The war in Afghanistan for U.S. troops has lasted twice as long as World War II. There is honest debate now about whether the United States should commit more troops to Afghanistan, or withdraw them.
Would more forces decisively defeat the Taliban? Or, after eight years, does the presence of U.S., British and other NATO troops — and civilians killed by air strikes aimed at insurgents — only anger Afghans?
As a journalist, I just try to help frame that debate. But I was part of the NPR team that covered the war in Afghanistan eight years ago. I get distressed to hear analysts and policymakers say the primary goal should be just to keep al-Qaida terrorists from using Afghanistan as a base.
I saw the kind of society the Taliban made in Afghanistan. Those of us who did remember it as a nightmare no people should live again. Women could not work or attend school. They could not so much as walk outside without a male relative. We met women who said they had prepared to commit suicide, because they had no hope of change. The world tut-tutted when the Taliban did things like destroy the enormous Buddha statues in Bamiyan. But after feeling briefly ennobled, the world would turn away.
The Taliban outlawed news, art, music, theater, song, literature, dance, sport, comedy and any religion but theirs. They built a society in which women were captive, dissenters were prisoners and minorities — Buddhists, the Hazara people or gays — were marked for extinction.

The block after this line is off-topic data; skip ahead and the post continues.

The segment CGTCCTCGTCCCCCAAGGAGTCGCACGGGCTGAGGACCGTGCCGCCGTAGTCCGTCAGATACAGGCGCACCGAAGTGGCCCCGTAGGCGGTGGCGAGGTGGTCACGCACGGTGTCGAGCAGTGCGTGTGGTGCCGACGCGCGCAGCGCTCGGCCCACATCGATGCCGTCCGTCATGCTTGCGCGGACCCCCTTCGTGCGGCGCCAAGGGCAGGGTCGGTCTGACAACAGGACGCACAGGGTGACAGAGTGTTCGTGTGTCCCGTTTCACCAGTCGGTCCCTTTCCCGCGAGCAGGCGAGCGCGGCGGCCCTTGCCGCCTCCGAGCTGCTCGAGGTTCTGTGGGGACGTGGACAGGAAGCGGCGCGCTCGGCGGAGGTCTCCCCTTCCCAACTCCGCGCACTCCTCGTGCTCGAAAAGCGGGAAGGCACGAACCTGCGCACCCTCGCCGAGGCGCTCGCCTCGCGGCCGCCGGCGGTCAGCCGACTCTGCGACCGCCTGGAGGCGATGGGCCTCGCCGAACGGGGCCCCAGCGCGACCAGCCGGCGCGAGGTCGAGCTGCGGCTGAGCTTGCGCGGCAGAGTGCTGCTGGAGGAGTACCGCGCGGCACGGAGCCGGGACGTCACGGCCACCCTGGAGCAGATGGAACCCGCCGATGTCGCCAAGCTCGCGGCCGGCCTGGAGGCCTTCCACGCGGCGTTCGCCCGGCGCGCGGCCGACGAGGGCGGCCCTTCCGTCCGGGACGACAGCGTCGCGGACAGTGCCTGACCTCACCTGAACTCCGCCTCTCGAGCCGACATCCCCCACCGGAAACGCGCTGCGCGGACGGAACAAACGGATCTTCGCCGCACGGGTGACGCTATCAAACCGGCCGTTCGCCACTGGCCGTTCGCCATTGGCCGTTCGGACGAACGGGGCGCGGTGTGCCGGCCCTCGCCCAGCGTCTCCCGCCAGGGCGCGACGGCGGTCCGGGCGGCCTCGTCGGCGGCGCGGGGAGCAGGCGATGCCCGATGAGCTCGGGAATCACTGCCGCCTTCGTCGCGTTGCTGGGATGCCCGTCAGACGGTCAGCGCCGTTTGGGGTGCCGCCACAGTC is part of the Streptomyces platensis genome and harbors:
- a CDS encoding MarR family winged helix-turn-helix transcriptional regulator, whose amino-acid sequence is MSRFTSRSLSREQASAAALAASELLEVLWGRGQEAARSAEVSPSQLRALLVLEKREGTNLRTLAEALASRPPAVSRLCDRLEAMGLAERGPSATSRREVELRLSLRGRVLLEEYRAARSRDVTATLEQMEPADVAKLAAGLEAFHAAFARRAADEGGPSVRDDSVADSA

We did a story about the Kabul soccer stadium. The groundskeeper there recalled how on Friday afternoons, Talibs with guns and whips rounded up people on the streets, herded them into the stadium and locked the doors. They would parade a couple of dozen prisoners across the field, and denounce them by name and crime: theft, adultery or heresy. Then, they strung them from the soccer goal posts and — I choose to be blunt about this — chopped off their hands or feet to bleed their lives away in the grass.
Today, political corruption, tribal rivalries and violence against women still afflict Afghanistan. But there are millions of women in school and at work. Women are in the Afghan parliament. There are numerous allegations of vote fraud in the recent election, but there are political parties and free press to pursue them. It is hard to weigh the crime of vote fraud against the kind of people who chop off limbs in soccer stadiums.
It was the crime of al-Qaida terrorists, whom the Taliban let use Afghanistan, that brought the U.S. and NATO there. But even if al-Qaida now hides in the hills of Pakistan, for many of us who saw the Taliban's brutal and bloody abuse of their own people, it would seem another crime to let such murderers take power again.